We use them for several months (or a couple of years) when models become “aged” and we buy newer, better-looking or smarter phones, TVs or washing machines.

However, more than 1,000 materials are used for the production of each device and a big part of the materials and components used are toxic and harmful both for our health and the environment.

By throwing useless electrical devices away or leaving our out-of-date car parked in front of the place where we live, we don’t only contaminate the environment but we also damage our own health.

Often we don’t pay attention to the consequences of our activity because we don’t consider it wrong but what actually we harm ourselves and for the future generations… and we allow ourselves to act that way only because of poor ecology culture.

We don’t harm only the environment, but also the economy since the manufacturing of even one phone or computer requires raw materials that are valuable but also strongly limiting natural sources.

The situation with the end-of-life vehicles is analogical

Our lifestyle and dynamics, as well as the growing distance to our workplaces make it necessary to use cars. At present, only in the EU there are 180 million cars and light commercial vehicles. Furthermore, the numbers are growing and are expected to increase in 30% by 2020.

Living “on the road” for more and more people not only affects the air and the environment but it also brings us before a very important question: What to do with end-of-life vehicles?

Just few days ago there was a discussion in Bulgarian media about the rules to move end-of-life vehicles. Reports revealed that purchase of end-of-life vehicles is still developing in Bulgaria and stricter measures are to be adopted for the owners of end-of-life vehicles who leave them on a parking, in a backyard or on unregulated dumping grounds.

However, there is an advance regarding the Bulgarian regulations of the companies who purchase scrap and unused cars. Since adopting the Regulations on end-of-life vehicles, the companies of the sector have been following the rules and this helps customers who wish to “get rid of” their useless cars and those who wish to offer them to be purchased for scrap.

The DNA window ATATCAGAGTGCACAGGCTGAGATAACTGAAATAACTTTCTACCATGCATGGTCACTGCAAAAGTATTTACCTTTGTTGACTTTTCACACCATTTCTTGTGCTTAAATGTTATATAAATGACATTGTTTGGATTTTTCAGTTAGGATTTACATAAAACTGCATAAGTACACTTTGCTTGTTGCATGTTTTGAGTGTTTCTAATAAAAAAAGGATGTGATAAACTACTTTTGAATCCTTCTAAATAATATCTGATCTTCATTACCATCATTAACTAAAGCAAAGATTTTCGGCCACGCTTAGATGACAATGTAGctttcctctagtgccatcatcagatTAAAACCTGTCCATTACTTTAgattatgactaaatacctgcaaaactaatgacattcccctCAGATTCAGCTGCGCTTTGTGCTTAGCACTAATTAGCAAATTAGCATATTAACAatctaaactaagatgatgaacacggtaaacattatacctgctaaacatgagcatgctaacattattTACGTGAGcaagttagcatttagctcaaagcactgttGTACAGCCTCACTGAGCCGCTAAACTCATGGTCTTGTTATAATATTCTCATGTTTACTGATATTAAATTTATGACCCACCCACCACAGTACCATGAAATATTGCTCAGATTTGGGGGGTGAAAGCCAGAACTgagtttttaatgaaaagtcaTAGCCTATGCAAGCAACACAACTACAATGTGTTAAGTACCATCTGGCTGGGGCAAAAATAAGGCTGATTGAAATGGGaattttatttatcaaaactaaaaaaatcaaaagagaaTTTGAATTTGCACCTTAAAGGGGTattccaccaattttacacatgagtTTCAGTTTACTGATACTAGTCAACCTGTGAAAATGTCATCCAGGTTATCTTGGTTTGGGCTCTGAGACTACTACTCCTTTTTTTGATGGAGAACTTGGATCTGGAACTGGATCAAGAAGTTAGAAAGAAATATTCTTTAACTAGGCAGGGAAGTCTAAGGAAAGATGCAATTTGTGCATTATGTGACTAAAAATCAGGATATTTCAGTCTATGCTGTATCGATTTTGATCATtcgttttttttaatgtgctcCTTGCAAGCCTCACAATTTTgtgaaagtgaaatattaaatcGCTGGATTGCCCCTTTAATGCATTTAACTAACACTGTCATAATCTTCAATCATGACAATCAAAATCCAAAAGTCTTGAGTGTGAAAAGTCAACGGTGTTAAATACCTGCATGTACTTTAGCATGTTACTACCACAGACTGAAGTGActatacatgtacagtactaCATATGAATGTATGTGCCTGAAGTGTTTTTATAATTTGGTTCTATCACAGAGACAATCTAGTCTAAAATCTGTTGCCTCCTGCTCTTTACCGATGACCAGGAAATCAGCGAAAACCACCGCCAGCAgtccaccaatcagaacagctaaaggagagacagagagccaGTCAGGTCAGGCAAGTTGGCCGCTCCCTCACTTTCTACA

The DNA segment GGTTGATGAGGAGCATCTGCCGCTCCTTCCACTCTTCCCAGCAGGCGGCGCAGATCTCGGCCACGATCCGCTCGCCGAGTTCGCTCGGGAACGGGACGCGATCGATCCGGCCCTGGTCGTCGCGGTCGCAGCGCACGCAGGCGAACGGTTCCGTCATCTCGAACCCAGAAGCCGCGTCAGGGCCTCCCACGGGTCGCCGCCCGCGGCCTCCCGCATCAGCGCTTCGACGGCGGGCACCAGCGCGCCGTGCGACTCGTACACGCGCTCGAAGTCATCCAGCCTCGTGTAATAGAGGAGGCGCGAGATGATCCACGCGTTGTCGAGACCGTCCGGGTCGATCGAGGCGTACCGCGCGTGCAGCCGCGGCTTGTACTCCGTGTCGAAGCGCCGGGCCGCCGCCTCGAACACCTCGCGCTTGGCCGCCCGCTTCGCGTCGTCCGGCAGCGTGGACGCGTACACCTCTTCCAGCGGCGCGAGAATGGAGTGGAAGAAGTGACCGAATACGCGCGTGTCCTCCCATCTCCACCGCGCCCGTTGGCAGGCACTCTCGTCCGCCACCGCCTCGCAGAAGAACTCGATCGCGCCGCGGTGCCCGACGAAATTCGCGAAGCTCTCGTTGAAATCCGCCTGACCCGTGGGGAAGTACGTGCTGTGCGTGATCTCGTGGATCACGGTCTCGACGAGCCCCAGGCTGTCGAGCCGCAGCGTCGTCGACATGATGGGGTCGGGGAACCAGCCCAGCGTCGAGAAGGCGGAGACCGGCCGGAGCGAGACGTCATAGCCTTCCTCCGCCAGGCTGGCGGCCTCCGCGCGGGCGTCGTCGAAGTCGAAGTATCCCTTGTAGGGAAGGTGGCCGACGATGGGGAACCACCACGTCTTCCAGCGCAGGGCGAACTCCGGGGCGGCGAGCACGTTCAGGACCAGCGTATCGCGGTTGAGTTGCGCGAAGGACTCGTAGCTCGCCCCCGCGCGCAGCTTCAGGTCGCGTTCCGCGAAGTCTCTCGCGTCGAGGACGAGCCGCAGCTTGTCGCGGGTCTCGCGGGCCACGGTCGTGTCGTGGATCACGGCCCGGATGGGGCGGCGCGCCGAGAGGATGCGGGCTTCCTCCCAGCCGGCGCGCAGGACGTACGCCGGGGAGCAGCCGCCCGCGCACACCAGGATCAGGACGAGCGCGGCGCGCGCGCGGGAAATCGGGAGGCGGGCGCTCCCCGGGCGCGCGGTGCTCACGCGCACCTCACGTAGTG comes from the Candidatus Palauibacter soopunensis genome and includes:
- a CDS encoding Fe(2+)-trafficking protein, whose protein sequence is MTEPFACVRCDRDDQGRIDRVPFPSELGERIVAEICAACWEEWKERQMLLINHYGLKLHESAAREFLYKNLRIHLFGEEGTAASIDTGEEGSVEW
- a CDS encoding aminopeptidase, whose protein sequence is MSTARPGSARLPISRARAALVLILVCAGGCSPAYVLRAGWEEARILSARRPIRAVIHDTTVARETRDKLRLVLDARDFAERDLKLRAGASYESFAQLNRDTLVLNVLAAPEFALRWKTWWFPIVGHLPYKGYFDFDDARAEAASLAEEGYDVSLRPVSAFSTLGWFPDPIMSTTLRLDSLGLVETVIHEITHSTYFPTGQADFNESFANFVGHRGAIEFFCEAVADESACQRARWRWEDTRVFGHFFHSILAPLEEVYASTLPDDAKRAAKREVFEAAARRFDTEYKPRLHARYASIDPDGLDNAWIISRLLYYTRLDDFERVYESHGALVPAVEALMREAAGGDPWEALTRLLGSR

What’s the benefit from the purchase of end-of-life vehicles?

* drastic reduction of waste which at present is contaminating massively;

* disassembling end-of-life vehicles and recycling reusable components for the manufacturing of new products at way lower price;

* dangerous waste of cars such as oils, transmission liquids, etc. , are collected in order not to pollute;

* depositing our car for recycling or purchase of scrap, the owner also gains some money because the company that purchases your end-of-life vehicles pays certain amount according to the metal consistence and its weight.

Long story short, taking care of our old car instead of leaving it to decompose at a parking, not only stimulates economy and protects the environment but also is profitable.

What measures is our country applying to make recycling of end-of-life vehicles and electronic waste more effective?

In 2016 the National Assembly adopted the proposal of the modification and amendment of the Waste Management Act (WMA) at the second reading.

The good news is it is visible that the attention to environmental protection is increasing in our country. Clear procedures for purchasing the electrical devices for recycling also make easier the task both of companies dedicated to scrap purchase and responsible citizens who don’t want to leave dangerous waste.

Our world is changing! New technologies provide us with many opportunities but we should also consider protecting the planet from dangerous waste generated by our contemporary lifestyle.

We are the only ones to take care of the Earth and we don’t have another planet to replace it!

The time has come to take care of our planet and to stop overloading it with waste… furthermore, given the fact there are so many modern ways of recycling and reusing the products.